ludopulles + 1 comment The 4th line of input is

`-1 3`

, which shows the left and right child of node 3. Nodes start from 1. So there is a cycle 3 -> 3. Therefore it is not a tree.raina_venki + 1 comment that fourth line of input are children of the right child of root node right....not the children of 3....

ludopulles + 1 comment Uhm, no... Check the input format. It explains it quite well.

aayush_break + 0 comments [deleted]

gschoen + 1 comment It's a tree but with nodes that have duplicate data.

1 / \ 2 2 / \ 3 3

In this case, swapNodes won't change the nature of the tree.

raina_venki + 0 comments it is not mentioned in the problem.....or in the input conditions........

aj510 + 0 comments Wow, very nice! I did the same as realq86 (created tree data struct and methods). Thank you for sharing your code! Clever :D

Zen_Programmer + 0 comments Thank you!! wonderful code...Helped me when i was stuck tring to figure out the depth!

ypahalajani + 0 comments You used 2 arrays for storing left and right children. Genius! BTW: how do you come with such great logic and how much time does it take, GENERALLY ?

prasanthsri09 + 0 comments Upvote! Upvote! Upvote!

spartacus_arena + 0 comments @ludopulles thanks for your solution.

ravin_dra + 0 comments this is so cool

long0133 + 1 comment Your solution may fail if input numbers are not in increment order. For example,

3

3 -1

2 -1

-1 -1

2

1

1

(while it works when in order:

3

2 -1

3 -1

-1 -1

2

1

1 )

One more example:

5

4 5

2 -1

-1 3

-1 -1

-1 -1

1

1

The problem is because you use the input value as array index.

paucarchris + 0 comments Check your examples again, they're not BST. The first example says node 3 is a child of node 1, yet node 2 is a child of node 2?

Second example works because it's a BST. Third example says node 4 and 5 are children of node 1, node 2 is its own child, node 3 is its own child.

eloyekunle + 0 comments That solution is one of the best for this problem.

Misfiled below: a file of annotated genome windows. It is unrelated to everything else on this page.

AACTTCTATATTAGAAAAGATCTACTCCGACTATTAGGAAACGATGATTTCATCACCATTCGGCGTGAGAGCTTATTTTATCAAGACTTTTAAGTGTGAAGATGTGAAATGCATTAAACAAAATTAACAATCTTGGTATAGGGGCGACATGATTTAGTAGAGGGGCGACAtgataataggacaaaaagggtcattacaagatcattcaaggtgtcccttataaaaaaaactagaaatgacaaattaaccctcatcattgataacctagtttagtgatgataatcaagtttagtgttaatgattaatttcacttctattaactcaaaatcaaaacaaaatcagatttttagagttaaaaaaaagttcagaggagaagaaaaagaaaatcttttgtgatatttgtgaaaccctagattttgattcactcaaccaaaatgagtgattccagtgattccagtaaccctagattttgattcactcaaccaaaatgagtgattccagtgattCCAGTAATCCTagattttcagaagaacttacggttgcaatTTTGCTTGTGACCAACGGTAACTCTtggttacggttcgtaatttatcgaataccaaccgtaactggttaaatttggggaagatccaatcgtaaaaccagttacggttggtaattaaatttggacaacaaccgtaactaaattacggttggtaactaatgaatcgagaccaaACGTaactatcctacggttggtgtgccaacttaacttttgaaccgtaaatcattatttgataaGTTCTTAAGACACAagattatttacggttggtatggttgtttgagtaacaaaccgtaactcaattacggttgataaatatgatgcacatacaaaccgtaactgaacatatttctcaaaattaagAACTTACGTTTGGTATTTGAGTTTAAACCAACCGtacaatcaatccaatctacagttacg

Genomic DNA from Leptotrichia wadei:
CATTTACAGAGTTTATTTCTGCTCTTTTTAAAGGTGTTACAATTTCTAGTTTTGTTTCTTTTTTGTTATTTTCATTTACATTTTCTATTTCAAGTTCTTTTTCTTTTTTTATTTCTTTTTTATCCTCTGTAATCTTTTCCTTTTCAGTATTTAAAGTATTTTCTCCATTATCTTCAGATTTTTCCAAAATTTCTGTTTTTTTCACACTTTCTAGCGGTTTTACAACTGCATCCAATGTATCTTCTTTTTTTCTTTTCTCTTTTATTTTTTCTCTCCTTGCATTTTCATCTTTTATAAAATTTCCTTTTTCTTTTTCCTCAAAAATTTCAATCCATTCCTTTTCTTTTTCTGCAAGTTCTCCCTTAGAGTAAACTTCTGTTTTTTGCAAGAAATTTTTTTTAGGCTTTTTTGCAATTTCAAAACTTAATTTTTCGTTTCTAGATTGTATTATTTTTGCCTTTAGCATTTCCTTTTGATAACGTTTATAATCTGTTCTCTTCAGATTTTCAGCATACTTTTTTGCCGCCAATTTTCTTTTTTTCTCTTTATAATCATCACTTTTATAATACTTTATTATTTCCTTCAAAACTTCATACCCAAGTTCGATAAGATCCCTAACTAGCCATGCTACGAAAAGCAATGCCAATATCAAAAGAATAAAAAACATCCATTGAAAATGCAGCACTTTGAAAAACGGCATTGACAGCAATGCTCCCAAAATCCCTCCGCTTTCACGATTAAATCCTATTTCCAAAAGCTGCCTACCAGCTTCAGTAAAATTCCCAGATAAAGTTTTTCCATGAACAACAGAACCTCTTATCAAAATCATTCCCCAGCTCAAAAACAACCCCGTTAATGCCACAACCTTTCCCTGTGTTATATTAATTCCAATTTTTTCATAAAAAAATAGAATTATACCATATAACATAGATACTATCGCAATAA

smithosagie24 + 0 comments Please, can you explain the depth method?

chued + 0 comments While it is over engineering, your approach seems to be the learning intent of the problem. All 4 steps are outputs from prior problems. It should be a re-create with minor modifications exercise, hence the 'easy'. The wording of the problem, on the other hand...

coder08122014 + 0 comments exactly i also did the same but i guess theres more optimal solution present

SachitMNayak + 0 comments yup! same here !

nikolaijivkov + 0 comments It certainly took a lot of writing, but I think it's easy becouse all of these tasks we had to solve in order to get to this one.

I've certainly learned a lot from this site :)

waitingkuo + 0 comments same here. the algorithm is easy, but its implementation is so hard

pburakov + 0 comments The problem is not hard at all, but very poor description and badly structured input make it a lot harder than it should be. I would suggest some areas for clarification. Is

*i*the line number? Or is it node index? It's actually both, and the right answer is that null node should not be indexed but line numbers go on. It's not immediately clear if*K*is applied to depth or height, because below for some reason letter*h*is used to represent the depth. Use of index in the input and other constrains literally enforce the use of array upon the user.

sarthakgarg + 3 comments This question is by no means an 'Easy' one. It is really time intensive since it needs to be started from scratch. Also, if possible, then please simplify the wording of the question.

cassiojp + 0 comments It should be easy to append pairs to an array and traverse the tree from there, what was your approach?

EdwardSkrod + 1 comment I agree. The wording is very difficult to understand.

harshittest + 0 comments Make it simple to understand.

bennattj + 0 comments Well I disagree. I've found many "easy" problems considerably more difficult than this one. I don't really understand the confusion with reading the input.

First, I used a Node class, which held the level for each node (along with the label and left and right children). Then stored the nodes as an array of Nodes (seemed pretty obvious considering the labeling). Finally I used a Map (HashMap) which held a list of nodes at each level.

So reading was pretty straightforward: iterate 0-N to get children. Each time you are setting the children of node[i], further you can set the level of the children by adding one to node[i]'s level. Add the children nodes to the list for that particular level.

Then swapping is incredibly easy: find the list at each level and swap all of those nodes' children. Use previous algorithm (or in my case a much simpler recursive algorithm) to print the new tree in-order.